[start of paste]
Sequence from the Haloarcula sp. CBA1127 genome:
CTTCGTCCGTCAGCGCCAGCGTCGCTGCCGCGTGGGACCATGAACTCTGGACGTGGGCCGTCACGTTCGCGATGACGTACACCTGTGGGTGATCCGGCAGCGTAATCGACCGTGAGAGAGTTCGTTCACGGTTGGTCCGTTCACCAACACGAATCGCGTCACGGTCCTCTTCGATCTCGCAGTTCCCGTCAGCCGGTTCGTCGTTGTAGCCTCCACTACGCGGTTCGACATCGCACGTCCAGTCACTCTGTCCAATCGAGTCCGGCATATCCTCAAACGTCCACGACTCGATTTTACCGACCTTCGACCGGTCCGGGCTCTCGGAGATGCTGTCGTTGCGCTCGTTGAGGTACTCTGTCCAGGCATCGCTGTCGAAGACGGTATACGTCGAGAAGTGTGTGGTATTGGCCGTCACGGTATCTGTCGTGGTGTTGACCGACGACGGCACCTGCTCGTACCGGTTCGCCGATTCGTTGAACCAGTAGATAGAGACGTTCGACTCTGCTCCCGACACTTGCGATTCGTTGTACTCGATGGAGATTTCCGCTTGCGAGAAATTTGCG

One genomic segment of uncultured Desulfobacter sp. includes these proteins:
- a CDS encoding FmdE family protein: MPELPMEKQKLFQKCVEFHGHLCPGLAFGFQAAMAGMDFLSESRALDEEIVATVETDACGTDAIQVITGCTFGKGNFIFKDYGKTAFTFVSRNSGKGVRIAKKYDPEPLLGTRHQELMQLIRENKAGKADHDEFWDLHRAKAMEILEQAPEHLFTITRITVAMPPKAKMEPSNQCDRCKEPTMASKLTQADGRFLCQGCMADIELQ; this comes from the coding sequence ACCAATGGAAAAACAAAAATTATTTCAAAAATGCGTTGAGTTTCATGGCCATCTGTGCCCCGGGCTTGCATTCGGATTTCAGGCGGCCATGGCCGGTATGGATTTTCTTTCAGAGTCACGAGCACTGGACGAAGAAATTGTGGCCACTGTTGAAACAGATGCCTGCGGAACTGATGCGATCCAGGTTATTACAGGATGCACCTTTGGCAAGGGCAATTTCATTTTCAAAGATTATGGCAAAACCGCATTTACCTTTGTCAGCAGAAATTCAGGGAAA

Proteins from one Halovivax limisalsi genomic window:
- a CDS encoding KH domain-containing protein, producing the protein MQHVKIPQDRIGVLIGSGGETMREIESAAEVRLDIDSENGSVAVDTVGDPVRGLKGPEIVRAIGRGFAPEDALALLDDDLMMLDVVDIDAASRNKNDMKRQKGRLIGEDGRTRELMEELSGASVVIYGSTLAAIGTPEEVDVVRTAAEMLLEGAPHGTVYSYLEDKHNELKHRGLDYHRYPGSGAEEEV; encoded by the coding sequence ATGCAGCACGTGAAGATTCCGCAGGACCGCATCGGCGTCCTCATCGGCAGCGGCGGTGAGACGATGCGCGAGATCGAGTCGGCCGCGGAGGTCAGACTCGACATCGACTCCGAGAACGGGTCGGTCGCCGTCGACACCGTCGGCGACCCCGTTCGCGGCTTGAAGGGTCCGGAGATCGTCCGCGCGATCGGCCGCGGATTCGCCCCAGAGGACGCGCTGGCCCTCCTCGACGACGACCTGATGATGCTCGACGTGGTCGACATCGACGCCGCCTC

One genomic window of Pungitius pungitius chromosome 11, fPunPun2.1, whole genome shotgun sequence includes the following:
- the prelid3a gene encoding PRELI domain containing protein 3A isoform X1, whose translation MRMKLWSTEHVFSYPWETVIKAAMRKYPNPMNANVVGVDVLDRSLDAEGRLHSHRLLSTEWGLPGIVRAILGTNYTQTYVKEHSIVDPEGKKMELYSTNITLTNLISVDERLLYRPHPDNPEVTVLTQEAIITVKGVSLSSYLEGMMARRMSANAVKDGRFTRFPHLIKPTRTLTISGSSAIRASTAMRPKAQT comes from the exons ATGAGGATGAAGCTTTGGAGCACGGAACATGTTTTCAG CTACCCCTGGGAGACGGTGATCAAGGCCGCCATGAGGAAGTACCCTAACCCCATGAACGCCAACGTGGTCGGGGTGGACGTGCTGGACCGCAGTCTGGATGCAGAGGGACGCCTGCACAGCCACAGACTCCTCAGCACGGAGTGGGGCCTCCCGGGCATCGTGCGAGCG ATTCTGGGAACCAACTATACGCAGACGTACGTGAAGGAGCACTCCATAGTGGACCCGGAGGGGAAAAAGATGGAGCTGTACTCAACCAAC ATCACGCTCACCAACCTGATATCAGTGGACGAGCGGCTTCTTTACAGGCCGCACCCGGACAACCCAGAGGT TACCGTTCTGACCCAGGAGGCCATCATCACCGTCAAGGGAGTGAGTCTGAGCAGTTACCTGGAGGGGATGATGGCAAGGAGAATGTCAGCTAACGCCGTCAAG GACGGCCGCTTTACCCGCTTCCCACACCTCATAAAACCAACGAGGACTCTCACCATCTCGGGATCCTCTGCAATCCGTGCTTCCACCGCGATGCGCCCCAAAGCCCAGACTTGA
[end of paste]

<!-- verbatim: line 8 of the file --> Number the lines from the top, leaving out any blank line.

- the prelid3a gene encoding PRELI domain containing protein 3A isoform X1, whose translation MRMKLWSTEHVFSYPWETVIKAAMRKYPNPMNANVVGVDVLDRSLDAEGRLHSHRLLSTEWGLPGIVRAILGTNYTQTYVKEHSIVDPEGKKMELYSTNITLTNLISVDERLLYRPHPDNPEVTVLTQEAIITVKGVSLSSYLEGMMARRMSANAVKDGRFTRFPHLIKPTRTLTISGSSAIRASTAMRPKAQT comes from the exons ATGAGGATGAAGCTTTGGAGCACGGAACATGTTTTCAG CTACCCCTGGGAGACGGTGATCAAGGCCGCCATGAGGAAGTACCCTAACCCCATGAACGCCAACGTGGTCGGGGTGGACGTGCTGGACCGCAGTCTGGATGCAGAGGGACGCCTGCACAGCCACAGACTCCTCAGCACGGAGTGGGGCCTCCCGGGCATCGTGCGAGCG ATTCTGGGAACCAACTATACGCAGACGTACGTGAAGGAGCACTCCATAGTGGACCCGGAGGGGAAAAAGATGGAGCTGTACTCAACCAAC ATCACGCTCACCAACCTGATATCAGTGGACGAGCGGCTTCTTTACAGGCCGCACCCGGACAACCCAGAGGT TACCGTTCTGACCCAGGAGGCCATCATCACCGTCAAGGGAGTGAGTCTGAGCAGTTACCTGGAGGGGATGATGGCAAGGAGAATGTCAGCTAACGCCGTCAAG GACGGCCGCTTTACCCGCTTCCCACACCTCATAAAACCAACGAGGACTCTCACCATCTCGGGATCCTCTGCAATCCGTGCTTCCACCGCGATGCGCCCCAAAGCCCAGACTTGA